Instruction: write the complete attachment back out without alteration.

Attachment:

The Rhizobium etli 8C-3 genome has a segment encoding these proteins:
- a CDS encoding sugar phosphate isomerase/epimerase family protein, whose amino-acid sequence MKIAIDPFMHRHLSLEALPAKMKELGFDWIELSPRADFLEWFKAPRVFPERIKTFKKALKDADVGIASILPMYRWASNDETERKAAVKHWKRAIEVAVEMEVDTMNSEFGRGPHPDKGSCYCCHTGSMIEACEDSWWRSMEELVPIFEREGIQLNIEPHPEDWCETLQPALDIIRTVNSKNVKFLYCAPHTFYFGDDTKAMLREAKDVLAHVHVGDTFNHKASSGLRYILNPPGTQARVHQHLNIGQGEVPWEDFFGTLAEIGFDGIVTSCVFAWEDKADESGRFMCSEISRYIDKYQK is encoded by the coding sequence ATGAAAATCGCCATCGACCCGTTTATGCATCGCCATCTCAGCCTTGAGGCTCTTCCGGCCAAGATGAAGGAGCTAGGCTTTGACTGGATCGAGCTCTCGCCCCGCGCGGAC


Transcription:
The Rhizobium etli 8C-3 genome has a segment encoding these proteins:
- a CDS encoding sugar phosphate isomerase/epimerase family protein, whose amino-acid sequence MKIAIDPFMHRHLSLEALPAKMKELGFDWIELSPRADFLEWFKAPRVFPERIKTFKKALKDADVGIASILPMYRWASNDETERKAAVKHWKRAIEVAVEMEVDTMNSEFGRGPHPDKGSCYCCHTGSMIEACEDSWWRSMEELVPIFEREGIQLNIEPHPEDWCETLQPALDIIRTVNSKNVKFLYCAPHTFYFGDDTKAMLREAKDVLAHVHVGDTFNHKASSGLRYILNPPGTQARVHQHLNIGQGEVPWEDFFGTLAEIGFDGIVTSCVFAWEDKADESGRFMCSEISRYIDKYQK is encoded by the coding sequence ATGAAAATCGCCATCGACCCGTTTATGCATCGCCATCTCAGCCTTGAGGCTCTTCCGGCCAAGATGAAGGAGCTAGGCTTTGACTGGATCGAGCTCTCGCCCCGCGCGGAC